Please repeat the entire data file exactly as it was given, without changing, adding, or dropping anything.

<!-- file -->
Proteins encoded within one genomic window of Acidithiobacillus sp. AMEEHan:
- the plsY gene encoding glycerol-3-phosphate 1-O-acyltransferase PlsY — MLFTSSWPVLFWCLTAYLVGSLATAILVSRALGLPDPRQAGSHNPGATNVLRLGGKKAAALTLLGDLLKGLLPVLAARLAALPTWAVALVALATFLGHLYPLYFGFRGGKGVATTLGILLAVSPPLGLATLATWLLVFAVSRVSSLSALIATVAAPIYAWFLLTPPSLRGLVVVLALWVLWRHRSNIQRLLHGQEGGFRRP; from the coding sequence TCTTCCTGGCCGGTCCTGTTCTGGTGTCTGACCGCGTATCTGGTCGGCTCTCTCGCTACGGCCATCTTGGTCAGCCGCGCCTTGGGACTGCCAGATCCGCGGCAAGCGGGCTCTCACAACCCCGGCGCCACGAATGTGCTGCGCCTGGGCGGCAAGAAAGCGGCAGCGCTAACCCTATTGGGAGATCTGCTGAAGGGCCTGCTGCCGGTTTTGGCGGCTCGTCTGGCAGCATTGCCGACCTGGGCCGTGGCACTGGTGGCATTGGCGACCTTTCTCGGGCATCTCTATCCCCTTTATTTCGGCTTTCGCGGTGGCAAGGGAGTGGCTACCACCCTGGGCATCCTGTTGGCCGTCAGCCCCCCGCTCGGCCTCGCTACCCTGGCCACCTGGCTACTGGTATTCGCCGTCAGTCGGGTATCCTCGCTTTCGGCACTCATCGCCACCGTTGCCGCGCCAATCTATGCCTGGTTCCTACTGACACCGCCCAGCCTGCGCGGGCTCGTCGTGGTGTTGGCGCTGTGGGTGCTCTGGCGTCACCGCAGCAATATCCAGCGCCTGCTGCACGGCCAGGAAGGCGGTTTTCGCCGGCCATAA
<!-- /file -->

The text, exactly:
Proteins encoded within one genomic window of Acidithiobacillus sp. AMEEHan:
- the plsY gene encoding glycerol-3-phosphate 1-O-acyltransferase PlsY — MLFTSSWPVLFWCLTAYLVGSLATAILVSRALGLPDPRQAGSHNPGATNVLRLGGKKAAALTLLGDLLKGLLPVLAARLAALPTWAVALVALATFLGHLYPLYFGFRGGKGVATTLGILLAVSPPLGLATLATWLLVFAVSRVSSLSALIATVAAPIYAWFLLTPPSLRGLVVVLALWVLWRHRSNIQRLLHGQEGGFRRP; from the coding sequence TCTTCCTGGCCGGTCCTGTTCTGGTGTCTGACCGCGTATCTGGTCGGCTCTCTCGCTACGGCCATCTTGGTCAGCCGCGCCTTGGGACTGCCAGATCCGCGGCAAGCGGGCTCTCACAACCCCGGCGCCACGAATGTGCTGCGCCTGGGCGGCAAGAAAGCGGCAGCGCTAACCCTATTGGGAGATCTGCTGAAGGGCCTGCTGCCGGTTTTGGCGGCTCGTCTGGCAGCATTGCCGACCTGGGCCGTGGCACTGGTGGCATTGGCGACCTTTCTCGGGCATCTCTATCCCCTTTATTTCGGCTTTCGCGGTGGCAAGGGAGTGGCTACCACCCTGGGCATCCTGTTGGCCGTCAGCCCCCCGCTCGGCCTCGCTACCCTGGCCACCTGGCTACTGGTATTCGCCGTCAGTCGGGTATCCTCGCTTTCGGCACTCATCGCCACCGTTGCCGCGCCAATCTATGCCTGGTTCCTACTGACACCGCCCAGCCTGCGCGGGCTCGTCGTGGTGTTGGCGCTGTGGGTGCTCTGGCGTCACCGCAGCAATATCCAGCGCCTGCTGCACGGCCAGGAAGGCGGTTTTCGCCGGCCATAA